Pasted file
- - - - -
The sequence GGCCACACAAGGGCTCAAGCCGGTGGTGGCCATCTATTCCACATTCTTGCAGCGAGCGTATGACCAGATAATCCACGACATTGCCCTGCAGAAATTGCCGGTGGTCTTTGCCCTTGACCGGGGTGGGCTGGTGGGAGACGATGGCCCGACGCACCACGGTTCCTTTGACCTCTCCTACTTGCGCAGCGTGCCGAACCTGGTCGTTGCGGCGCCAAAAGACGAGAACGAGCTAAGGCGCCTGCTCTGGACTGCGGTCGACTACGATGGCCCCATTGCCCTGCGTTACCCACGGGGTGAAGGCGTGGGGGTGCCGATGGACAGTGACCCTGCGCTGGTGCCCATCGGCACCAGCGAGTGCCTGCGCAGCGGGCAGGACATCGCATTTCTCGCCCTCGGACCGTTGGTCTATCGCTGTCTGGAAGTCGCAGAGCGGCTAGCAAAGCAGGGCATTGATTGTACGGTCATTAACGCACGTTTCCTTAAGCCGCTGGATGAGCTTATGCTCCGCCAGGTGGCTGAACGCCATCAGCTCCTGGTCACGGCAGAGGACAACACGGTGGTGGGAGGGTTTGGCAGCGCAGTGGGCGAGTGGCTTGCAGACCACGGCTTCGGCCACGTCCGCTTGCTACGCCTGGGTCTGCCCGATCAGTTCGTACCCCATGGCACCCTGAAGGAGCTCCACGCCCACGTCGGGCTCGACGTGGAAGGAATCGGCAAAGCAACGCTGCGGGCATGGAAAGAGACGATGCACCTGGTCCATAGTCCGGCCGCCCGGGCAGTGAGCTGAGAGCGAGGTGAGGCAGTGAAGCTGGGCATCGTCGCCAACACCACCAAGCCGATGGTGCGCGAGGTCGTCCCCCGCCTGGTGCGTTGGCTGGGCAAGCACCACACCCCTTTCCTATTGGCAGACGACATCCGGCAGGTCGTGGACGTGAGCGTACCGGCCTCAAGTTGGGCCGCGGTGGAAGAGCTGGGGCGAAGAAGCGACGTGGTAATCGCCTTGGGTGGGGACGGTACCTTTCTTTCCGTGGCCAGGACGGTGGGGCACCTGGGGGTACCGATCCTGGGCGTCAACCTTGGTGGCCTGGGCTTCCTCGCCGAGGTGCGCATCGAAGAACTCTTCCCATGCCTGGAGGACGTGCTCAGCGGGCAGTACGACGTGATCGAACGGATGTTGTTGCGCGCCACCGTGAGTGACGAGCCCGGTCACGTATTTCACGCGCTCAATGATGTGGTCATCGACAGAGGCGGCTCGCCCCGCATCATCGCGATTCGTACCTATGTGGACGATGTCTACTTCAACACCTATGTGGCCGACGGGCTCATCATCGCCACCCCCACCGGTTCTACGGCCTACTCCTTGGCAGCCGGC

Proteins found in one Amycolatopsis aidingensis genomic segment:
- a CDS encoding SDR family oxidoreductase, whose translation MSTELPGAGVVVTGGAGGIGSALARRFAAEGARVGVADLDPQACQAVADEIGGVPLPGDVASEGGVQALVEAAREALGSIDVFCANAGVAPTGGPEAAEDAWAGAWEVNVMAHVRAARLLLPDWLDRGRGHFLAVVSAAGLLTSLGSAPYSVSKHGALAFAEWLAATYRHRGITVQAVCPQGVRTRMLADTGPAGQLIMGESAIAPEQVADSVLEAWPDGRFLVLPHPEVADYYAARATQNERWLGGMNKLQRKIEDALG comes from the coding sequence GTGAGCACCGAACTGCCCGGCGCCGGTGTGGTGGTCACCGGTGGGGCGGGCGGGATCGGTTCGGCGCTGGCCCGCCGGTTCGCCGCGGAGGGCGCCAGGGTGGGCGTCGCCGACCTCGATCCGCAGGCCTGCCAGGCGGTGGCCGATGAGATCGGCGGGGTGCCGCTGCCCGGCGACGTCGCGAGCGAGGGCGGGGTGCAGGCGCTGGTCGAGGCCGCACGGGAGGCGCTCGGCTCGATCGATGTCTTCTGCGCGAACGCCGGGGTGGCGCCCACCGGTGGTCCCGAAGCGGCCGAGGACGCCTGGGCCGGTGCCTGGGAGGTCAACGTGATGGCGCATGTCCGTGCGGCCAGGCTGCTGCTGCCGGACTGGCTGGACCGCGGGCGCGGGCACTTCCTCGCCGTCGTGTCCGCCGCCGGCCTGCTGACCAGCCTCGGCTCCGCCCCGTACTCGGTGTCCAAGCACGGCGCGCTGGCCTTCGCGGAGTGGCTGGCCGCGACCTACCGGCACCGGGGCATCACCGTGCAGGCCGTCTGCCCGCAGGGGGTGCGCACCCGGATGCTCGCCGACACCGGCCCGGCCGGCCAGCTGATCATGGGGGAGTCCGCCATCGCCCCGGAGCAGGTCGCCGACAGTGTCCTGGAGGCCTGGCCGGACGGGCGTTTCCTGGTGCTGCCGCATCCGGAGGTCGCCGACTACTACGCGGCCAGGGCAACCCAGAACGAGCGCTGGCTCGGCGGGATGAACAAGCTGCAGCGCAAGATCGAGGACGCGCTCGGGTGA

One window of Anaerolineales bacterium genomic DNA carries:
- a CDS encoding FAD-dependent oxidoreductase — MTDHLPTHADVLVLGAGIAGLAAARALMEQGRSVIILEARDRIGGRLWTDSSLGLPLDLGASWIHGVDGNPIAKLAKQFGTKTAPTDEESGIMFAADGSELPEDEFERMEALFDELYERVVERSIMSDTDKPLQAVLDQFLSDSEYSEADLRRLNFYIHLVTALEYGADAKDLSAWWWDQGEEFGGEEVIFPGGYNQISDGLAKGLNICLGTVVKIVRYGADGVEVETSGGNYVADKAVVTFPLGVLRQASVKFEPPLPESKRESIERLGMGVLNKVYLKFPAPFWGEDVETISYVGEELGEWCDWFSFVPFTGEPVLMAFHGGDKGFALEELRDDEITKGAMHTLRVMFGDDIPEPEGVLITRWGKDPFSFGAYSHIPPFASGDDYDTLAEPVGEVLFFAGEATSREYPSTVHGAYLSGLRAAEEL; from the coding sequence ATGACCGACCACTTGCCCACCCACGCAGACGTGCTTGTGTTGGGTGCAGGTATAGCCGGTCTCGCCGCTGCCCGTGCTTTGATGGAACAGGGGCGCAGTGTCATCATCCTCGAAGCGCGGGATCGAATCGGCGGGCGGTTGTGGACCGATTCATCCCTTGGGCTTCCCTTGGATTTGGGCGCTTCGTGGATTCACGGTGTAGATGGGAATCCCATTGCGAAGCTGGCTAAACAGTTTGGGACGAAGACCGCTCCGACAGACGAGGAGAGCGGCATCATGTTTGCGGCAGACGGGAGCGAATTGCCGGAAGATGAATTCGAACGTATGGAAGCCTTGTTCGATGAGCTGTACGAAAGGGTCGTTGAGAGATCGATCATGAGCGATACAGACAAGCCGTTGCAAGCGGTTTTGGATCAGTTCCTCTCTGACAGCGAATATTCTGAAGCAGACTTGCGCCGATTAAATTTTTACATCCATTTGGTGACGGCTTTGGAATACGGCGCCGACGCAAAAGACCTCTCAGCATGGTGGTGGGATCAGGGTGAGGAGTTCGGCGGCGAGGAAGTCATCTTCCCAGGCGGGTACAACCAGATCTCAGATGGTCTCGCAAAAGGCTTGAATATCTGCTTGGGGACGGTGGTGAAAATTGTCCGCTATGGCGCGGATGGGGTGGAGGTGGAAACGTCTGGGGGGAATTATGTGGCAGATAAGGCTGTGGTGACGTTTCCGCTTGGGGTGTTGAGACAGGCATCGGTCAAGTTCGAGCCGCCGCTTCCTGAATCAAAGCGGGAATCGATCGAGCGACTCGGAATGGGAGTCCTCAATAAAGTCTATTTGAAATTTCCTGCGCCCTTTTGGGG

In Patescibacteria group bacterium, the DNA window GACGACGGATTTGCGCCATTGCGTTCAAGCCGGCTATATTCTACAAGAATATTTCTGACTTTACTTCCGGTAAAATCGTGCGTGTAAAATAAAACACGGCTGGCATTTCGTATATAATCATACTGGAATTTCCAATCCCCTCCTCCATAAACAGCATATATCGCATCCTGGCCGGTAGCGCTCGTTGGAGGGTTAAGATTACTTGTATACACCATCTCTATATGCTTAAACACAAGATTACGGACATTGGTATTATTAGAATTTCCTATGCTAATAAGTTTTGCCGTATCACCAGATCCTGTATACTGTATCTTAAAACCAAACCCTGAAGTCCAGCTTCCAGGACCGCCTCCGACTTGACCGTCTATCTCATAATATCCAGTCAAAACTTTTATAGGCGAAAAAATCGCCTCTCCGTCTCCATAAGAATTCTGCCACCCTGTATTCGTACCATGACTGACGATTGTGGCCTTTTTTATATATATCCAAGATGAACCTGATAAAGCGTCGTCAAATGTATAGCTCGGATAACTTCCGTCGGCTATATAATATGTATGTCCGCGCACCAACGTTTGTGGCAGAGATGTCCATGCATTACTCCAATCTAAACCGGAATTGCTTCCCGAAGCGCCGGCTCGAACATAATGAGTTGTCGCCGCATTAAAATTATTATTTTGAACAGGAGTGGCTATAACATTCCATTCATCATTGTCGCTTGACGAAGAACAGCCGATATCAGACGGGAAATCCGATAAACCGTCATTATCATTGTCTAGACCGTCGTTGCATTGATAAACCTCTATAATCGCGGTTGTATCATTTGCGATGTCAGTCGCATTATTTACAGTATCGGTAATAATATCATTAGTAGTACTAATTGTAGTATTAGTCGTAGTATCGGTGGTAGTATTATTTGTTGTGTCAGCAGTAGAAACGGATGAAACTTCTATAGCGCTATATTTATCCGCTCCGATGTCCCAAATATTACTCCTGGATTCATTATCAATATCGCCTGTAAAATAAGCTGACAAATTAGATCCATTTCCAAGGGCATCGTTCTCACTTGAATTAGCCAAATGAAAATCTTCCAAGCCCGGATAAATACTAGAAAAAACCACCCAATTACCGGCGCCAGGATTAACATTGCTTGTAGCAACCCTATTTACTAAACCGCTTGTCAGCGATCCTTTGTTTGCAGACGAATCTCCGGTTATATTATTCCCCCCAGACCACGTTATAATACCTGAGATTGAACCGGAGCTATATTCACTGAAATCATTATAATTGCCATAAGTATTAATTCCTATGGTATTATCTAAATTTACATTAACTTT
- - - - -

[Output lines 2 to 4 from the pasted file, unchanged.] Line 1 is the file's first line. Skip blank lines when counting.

Proteins found in one Amycolatopsis aidingensis genomic segment:
- a CDS encoding SDR family oxidoreductase, whose translation MSTELPGAGVVVTGGAGGIGSALARRFAAEGARVGVADLDPQACQAVADEIGGVPLPGDVASEGGVQALVEAAREALGSIDVFCANAGVAPTGGPEAAEDAWAGAWEVNVMAHVRAARLLLPDWLDRGRGHFLAVVSAAGLLTSLGSAPYSVSKHGALAFAEWLAATYRHRGITVQAVCPQGVRTRMLADTGPAGQLIMGESAIAPEQVADSVLEAWPDGRFLVLPHPEVADYYAARATQNERWLGGMNKLQRKIEDALG comes from the coding sequence GTGAGCACCGAACTGCCCGGCGCCGGTGTGGTGGTCACCGGTGGGGCGGGCGGGATCGGTTCGGCGCTGGCCCGCCGGTTCGCCGCGGAGGGCGCCAGGGTGGGCGTCGCCGACCTCGATCCGCAGGCCTGCCAGGCGGTGGCCGATGAGATCGGCGGGGTGCCGCTGCCCGGCGACGTCGCGAGCGAGGGCGGGGTGCAGGCGCTGGTCGAGGCCGCACGGGAGGCGCTCGGCTCGATCGATGTCTTCTGCGCGAACGCCGGGGTGGCGCCCACCGGTGGTCCCGAAGCGGCCGAGGACGCCTGGGCCGGTGCCTGGGAGGTCAACGTGATGGCGCATGTCCGTGCGGCCAGGCTGCTGCTGCCGGACTGGCTGGACCGCGGGCGCGGGCACTTCCTCGCCGTCGTGTCCGCCGCCGGCCTGCTGACCAGCCTCGGCTCCGCCCCGTACTCGGTGTCCAAGCACGGCGCGCTGGCCTTCGCGGAGTGGCTGGCCGCGACCTACCGGCACCGGGGCATCACCGTGCAGGCCGTCTGCCCGCAGGGGGTGCGCACCCGGATGCTCGCCGACACCGGCCCGGCCGGCCAGCTGATCATGGGGGAGTCCGCCATCGCCCCGGAGCAGGTCGCCGACAGTGTCCTGGAGGCCTGGCCGGACGGGCGTTTCCTGGTGCTGCCGCATCCGGAGGTCGCCGACTACTACGCGGCCAGGGCAACCCAGAACGAGCGCTGGCTCGGCGGGATGAACAAGCTGCAGCGCAAGATCGAGGACGCGCTCGGGTGA

One window of Anaerolineales bacterium genomic DNA carries: